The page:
History of the garden
Welcome to the gardens and wild meadow, orchard and Goat Hillside of Bocombe Mill Cottage, where an organic regime is practised.
The property was purchased in 1997, and there are still large items of works to be accomplished. In 2006 we opened the gardens under the National Gardens Scheme.
The soil at Bocombe is light clay and is slightly acidic.
The rainfall is high and the ground is often wet to waterlogged. Year round temperature is tempered by the proximity of the coast. The Meadow bottom lies in a slight frost hollow, which can be frosted over all day in mid winter. Having said that, even in the Meadow bottom the first frost is often not until late November or early December, and the frosts gone entirely by early April. Frost is less of a problem above the walled bank, though, of course, it does occur!
Being in the shelter of a combe provides a climate essentially free from the howling gales that can damage plants (and buildings!) higher up, when gales from the South West tear in across the Atlantic.
A small and varied collection of perennials was moved into the kitchen garden in the late spring of ’97. This temporary site was to act as a holding bed prior to
At the end of the spring of 1998 many of the perennials were still in the kitchen garden waiting for the last of these items to be completed. The preparation of new beds and the clearing of weeds from the few old beds has been hampered by the presence of the invasive and difficult to remove Ground Elder, not to mention Brambles and Nettles, Ivy, Buttercups and Celandines and a host of annuals that spread their seed so widely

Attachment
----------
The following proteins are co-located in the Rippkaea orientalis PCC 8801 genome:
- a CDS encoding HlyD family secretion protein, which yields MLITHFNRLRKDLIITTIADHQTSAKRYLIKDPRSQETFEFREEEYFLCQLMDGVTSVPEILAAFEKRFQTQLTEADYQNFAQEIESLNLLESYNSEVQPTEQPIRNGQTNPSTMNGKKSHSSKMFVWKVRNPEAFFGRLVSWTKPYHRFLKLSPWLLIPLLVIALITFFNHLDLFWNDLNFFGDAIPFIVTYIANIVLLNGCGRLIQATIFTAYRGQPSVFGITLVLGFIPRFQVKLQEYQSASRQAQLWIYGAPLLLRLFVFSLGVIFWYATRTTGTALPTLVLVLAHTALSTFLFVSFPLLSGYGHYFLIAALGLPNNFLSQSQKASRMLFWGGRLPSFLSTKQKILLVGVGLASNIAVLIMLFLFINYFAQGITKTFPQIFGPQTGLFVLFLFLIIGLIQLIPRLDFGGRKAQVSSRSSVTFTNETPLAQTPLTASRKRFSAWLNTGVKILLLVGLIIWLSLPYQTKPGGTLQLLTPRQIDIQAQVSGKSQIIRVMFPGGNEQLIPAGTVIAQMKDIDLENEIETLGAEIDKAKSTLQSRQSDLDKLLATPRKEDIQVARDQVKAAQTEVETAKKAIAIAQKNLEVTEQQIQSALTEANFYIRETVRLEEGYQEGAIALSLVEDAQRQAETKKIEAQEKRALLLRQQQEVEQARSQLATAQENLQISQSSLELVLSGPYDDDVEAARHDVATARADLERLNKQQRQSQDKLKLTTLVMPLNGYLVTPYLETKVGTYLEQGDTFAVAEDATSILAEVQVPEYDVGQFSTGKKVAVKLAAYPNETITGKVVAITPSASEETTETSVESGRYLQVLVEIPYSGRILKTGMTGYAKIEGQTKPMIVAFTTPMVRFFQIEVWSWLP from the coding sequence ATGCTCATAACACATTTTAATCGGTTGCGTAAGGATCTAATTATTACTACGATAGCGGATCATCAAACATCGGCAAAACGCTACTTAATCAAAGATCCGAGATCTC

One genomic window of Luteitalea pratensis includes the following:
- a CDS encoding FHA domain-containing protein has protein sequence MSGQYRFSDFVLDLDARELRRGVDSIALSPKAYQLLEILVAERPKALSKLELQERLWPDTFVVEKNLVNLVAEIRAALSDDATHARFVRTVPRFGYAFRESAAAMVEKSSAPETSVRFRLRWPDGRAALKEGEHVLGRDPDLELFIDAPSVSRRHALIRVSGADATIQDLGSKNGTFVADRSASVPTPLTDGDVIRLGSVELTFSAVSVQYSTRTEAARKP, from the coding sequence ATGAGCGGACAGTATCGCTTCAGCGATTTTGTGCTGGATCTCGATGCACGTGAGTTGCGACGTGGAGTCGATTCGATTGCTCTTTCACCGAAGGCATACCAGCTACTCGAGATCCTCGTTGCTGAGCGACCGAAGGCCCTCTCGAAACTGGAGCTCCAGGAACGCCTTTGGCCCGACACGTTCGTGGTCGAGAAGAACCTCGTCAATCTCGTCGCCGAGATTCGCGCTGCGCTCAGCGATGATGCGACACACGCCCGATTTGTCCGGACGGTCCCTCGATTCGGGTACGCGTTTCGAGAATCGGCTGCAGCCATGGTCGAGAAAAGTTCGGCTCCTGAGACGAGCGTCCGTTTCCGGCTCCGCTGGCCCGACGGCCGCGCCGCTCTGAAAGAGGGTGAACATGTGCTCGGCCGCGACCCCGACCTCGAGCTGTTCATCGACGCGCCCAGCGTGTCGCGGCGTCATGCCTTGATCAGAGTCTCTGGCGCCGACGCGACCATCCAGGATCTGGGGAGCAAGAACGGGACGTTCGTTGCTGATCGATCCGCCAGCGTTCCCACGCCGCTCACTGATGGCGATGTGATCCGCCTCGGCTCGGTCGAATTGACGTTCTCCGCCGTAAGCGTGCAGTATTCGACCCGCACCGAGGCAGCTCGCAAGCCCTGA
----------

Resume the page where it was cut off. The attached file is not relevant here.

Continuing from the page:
Many of the gardens at Bocombe Mill Cottage have been designed afresh, or are entirely new, though the one that remains essentially the same is the Kitchen Garden.
The Kitchen Garden hosts one of the wells of Bocombe Mill Cottage, that we hope to reopen in the near future, both as an historic feature and to supply water to the garden. The Well is stone lined, with the water table some two metres below the cover level. A second well is in the meadow, and a third close to the house.
As well as a Kitchen Garden, on the hillside there’s half an acre of ancient orchard, next to the old mill site, and two new, large soft fruit cages and a raised asparagus bed.
Another winter activity is hedge laying, which opens up views of the Bocombe valley, previously hidden by the overgrown, dense foliage. Quite an eye opener, as the landscape changes so dramatically with the laying Devon style (that is, flat on the ground) of the overgrown (30 feet high) hedges. These ancient hedges contain Hawthorn, Blackthorn, Beech, Ash, Hazel, Willow, Oak and Alder, along with Sycamore that we’re trying to eliminate!
Over the winter of 2002 we planted up a new hillside Soft Fruit Garden. Our Gloucester Old Spot rare breed pigs cleared the area of existing scrub vegetation earlier. Many of the fruit bushes and canes were moved from the Kitchen Garden, allowing more space for vegetables, though dozens of new fruit plants were bought too.
Trees have been planted in their hundreds at Bocombe Mill Cottage. For instance, in the winter of 2003 planting continued, with some 150 new trees popped in. These included numerous specimen trees, as well as shelter belts of Lodgepole Pine (Pinus contorta) & Western Red Cedar (Thuya plicata). Where the pig cleared the land the previous year at the foot of Goat Hill we’ve introduced a small plantation of Christmas trees (Picea abies). Whilst we completed our main tree planting within a year or two of moving to Bocombe, we just can’t help planting a few more each year!
Visit the Circular Walk page to bring the garden at Bocombe Mill Cottage up to date!
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